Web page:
Wasson Memorial Veterinary Clinic

3083 Highway 175  Lakeport, California  95453      707.263.5380     Fax:  707.263.1525

Wasson Memorial Wildlife Fund


A few years ago Lake County lost its main wildlife rescue group.  Unfortunately leaving no one to take its place to care for the injured and sick wildlife that we humans share this beautiful county with.  Dr Susan Cannon decided to step in.  She applied for and was able to secure the proper licensing needed to treat and temporarily house these animals.


Wasson Memorial Veterinary Clinic and Clearlake Veterinary Clinic take in, treat and arrange transport of these animals to various wildlife rehabilitation facilities ,they in turn, house, feed, and continue necessary treatment of these animals.  When these animals have been rehabilitated (yes, some sadly are not), if possible, are returned to the area where they were originally found.  We try to ensure that the wonderful people who took the time to rescue these animals are given the opportunity to be the ones to return the animal back to its original location.


There is no one fundraising for this service, these veterinarians, their associates and staff do this all on their own.  During certain times of the year Wasson Memorial will have numerous birds and several types of mammals in the clinic for treatment, respite or even surgery.  The supplies:  food, medication, surgical supplies, all supplied by the veterinarians themselves or people who donate, not just their time, but also extra household items to make the animals more comfortable.


If you would like to make a donation to the Dosha, Lake County Animal Care & Control or Wasson Memorial Wildlife fund, please contact us at : 707.263.5380

Doshas spirit live on in the fund that was set up for her and her medical needs.  The fund is now available to eligible animals that need life saving procedures, but whose owners are unable to provide the financial means to cover the cost.

Donation Funds


Dosha Fund


Clearlake, California, April 2003, a young mixed breed dog by the name of 

Dosha was hit by a car.  A local police officer was the first to respond.  Doing

the humane thing, the officer shot Dosha in the head to put her out of her misery.  Dosha's body was then transported to and stored in a Lake County

Animal Control walk-in freezer.  Approximately 2 hours after being placed in the freezer, Dosha was discovered alive and standing in a body bag.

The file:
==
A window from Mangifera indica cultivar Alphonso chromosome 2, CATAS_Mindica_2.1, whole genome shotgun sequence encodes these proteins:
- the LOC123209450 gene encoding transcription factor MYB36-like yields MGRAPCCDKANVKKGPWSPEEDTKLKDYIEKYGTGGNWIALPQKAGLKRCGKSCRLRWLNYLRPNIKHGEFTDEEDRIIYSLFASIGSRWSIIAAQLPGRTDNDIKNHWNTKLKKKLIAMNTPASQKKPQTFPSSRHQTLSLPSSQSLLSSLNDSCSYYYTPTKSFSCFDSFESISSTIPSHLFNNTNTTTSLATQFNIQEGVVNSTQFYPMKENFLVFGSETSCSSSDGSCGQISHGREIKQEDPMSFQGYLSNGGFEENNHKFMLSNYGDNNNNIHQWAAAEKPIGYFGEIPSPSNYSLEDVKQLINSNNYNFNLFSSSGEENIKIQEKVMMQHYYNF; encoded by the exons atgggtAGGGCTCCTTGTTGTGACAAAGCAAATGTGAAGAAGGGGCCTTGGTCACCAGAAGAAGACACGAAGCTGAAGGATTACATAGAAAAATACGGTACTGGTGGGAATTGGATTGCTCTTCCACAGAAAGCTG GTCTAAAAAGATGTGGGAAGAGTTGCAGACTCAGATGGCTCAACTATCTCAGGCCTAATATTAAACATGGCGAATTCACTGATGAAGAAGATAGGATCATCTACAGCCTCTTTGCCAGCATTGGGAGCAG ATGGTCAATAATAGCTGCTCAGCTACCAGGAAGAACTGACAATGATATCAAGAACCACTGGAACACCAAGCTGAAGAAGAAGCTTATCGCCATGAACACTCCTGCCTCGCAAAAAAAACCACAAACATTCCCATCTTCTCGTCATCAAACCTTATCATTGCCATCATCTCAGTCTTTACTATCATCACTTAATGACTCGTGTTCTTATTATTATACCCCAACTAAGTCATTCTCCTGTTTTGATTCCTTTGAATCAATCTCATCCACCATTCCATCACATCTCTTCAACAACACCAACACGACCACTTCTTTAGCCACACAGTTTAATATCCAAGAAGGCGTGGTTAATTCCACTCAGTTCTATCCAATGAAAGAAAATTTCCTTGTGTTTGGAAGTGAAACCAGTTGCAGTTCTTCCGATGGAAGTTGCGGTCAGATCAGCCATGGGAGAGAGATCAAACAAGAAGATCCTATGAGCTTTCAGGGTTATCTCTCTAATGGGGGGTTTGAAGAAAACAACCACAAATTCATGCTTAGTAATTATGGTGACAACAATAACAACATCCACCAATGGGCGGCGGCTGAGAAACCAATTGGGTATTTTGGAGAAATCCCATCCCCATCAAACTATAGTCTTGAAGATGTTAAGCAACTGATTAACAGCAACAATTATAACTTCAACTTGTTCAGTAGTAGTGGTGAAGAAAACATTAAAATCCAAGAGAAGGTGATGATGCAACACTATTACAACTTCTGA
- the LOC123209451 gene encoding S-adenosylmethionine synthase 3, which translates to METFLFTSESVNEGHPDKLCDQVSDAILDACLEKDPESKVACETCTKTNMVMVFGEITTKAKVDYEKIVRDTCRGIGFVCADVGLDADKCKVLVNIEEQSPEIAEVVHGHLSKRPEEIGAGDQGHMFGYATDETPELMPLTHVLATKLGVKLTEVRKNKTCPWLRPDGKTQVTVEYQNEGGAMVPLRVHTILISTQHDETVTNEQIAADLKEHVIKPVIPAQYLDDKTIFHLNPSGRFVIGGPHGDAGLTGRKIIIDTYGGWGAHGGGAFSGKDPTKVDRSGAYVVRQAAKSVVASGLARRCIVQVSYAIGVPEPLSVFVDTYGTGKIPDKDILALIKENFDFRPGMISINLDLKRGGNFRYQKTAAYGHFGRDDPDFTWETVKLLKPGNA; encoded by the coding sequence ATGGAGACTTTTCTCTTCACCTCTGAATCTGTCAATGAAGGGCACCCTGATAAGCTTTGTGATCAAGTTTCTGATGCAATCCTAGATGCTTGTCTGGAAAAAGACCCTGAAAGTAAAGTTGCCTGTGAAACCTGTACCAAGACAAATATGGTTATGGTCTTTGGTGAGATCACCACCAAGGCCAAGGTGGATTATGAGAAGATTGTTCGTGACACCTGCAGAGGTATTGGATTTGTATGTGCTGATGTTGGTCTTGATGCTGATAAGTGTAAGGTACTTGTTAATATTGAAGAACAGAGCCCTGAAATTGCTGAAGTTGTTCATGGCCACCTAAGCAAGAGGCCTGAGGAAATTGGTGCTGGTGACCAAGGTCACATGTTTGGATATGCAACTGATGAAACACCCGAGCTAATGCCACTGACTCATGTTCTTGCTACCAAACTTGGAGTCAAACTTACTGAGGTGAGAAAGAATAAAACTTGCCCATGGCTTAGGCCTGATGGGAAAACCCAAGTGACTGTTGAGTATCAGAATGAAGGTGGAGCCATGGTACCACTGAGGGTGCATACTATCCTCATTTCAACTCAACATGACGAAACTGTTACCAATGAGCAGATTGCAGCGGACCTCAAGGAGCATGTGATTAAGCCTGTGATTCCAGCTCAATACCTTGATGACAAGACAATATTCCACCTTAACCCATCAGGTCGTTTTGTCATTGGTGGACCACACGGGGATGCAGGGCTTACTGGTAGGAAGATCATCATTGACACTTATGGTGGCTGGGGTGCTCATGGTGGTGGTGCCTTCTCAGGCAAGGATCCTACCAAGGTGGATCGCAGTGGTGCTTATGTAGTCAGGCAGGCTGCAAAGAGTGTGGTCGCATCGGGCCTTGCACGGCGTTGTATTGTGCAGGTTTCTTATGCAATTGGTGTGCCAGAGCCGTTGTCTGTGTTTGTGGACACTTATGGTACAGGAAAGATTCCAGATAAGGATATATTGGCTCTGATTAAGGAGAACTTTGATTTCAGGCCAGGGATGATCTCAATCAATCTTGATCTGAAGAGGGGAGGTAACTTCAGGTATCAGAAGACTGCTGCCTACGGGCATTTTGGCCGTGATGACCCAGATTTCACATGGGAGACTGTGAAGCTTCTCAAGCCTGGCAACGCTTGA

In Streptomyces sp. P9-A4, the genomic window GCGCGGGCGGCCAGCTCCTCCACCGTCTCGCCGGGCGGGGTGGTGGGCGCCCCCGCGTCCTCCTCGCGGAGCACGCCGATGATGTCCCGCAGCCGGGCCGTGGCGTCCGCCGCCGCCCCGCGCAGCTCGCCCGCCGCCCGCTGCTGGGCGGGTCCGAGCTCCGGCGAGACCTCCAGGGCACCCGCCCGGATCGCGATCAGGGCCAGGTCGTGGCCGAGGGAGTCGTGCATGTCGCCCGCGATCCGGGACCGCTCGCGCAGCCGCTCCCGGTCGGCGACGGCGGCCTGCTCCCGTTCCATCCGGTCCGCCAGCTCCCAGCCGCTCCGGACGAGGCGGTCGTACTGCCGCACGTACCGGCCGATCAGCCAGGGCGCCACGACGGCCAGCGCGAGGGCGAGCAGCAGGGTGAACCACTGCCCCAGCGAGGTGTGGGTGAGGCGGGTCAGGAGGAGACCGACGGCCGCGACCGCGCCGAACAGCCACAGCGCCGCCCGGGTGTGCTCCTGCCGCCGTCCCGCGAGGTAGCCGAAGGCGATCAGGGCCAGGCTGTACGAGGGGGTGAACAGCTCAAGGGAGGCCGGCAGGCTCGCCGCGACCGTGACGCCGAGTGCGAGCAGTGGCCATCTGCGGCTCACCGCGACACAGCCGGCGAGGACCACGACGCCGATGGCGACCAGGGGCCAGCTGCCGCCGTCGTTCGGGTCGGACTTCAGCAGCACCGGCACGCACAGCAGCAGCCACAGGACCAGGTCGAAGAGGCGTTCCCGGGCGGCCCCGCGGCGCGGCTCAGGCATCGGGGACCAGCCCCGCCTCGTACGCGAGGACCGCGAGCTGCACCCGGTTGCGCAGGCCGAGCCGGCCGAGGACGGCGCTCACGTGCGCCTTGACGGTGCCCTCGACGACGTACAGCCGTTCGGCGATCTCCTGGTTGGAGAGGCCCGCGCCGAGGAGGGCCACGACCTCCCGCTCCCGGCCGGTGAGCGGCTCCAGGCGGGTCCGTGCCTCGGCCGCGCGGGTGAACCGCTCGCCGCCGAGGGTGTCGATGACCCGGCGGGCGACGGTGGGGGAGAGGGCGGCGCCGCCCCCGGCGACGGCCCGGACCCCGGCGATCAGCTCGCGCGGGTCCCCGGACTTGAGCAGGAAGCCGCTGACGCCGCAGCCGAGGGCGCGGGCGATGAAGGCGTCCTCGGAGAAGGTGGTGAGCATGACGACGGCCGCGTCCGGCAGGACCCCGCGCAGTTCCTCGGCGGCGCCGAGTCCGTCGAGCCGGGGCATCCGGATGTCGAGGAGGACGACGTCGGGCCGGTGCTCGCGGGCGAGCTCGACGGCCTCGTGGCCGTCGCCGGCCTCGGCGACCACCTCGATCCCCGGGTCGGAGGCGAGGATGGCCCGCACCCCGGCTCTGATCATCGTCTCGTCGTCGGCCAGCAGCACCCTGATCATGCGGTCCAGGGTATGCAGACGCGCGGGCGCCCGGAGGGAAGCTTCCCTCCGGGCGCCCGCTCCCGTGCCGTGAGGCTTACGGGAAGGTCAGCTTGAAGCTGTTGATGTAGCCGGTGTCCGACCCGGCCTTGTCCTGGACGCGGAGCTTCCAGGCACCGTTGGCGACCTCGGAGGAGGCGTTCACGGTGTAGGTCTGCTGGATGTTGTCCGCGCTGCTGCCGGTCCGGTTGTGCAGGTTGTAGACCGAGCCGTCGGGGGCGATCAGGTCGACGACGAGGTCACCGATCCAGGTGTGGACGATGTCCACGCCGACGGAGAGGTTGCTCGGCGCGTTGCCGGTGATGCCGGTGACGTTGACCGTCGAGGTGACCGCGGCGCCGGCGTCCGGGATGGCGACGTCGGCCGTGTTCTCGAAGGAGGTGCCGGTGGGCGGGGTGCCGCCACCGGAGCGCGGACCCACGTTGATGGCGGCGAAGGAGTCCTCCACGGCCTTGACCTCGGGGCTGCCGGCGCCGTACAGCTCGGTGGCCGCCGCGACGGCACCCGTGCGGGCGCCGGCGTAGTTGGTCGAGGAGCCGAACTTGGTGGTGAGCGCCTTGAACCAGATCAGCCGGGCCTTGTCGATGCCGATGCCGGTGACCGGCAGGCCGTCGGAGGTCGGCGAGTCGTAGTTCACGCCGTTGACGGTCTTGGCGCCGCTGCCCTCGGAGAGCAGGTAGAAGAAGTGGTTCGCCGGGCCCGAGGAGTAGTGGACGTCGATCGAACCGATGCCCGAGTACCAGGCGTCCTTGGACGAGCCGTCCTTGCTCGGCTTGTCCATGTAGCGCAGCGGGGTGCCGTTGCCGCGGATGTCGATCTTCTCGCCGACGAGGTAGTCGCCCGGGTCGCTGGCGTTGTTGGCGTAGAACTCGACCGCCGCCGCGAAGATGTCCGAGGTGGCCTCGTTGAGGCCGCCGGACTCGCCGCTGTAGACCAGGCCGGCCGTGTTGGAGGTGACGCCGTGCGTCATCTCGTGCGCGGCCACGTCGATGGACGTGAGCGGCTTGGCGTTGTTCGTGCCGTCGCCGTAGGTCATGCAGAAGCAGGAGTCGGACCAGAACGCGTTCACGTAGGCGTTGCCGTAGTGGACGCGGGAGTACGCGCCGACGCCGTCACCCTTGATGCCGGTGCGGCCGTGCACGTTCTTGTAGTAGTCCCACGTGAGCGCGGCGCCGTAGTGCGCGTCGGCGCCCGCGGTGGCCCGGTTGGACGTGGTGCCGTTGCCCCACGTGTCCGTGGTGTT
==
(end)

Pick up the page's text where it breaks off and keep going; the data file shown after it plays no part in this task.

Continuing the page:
A fund was set up to help with Doshas medical bills.  Dosha did survive being hit by the car and being shot in the head.  Unfortunately Dosha did pass away a few years later.

After a veterinarian has examined  and stabilized a pet, Animal Control is limited by budget restrictions on what they can authorize a veterinarian to do to further assess a pets condition or go forward and treat.


As with all veterinarians who help Animal Control and their fight to keep pets safe and healthy, we face a large level of sadness and frustration when we see animals, adoptable animals, "put to sleep" due to lack of having an owner, "absent owner" or the unavailability of funds for further care.


When people in the community make a monetary donation to Animal Control for animal care, unfortunately the money goes into the counties general fund.  Chances are that Animal Control or the pet that the donation may have been intended for, never receive the benefit of the donation.


Wasson Memorial Veterinary Clinic has set up the Lake County Animal Care and Control Fund.  People can make a donation and it will go directly to its intended destination.......... the further care of an animal in need, while in the custody of Animal Control.

Lake County Animal Care & Control Fund


We at Wasson Memorial Veterinary Clinic see a lot of animal that get picked up, impounded, surrendered to or rescued by the dedicated officers and agents of Lake County Animal Care and Control.  Very few of the animals that are brought to us or other local veterinarians, are in good or acceptable health.  Some of these animals have injuries or health issues ranging from minimal (easy to treat) to severe and life threatening.  A good majority of these animals do not have an owner looking or coming to claim them, which means no one to take financial responsibility for their care.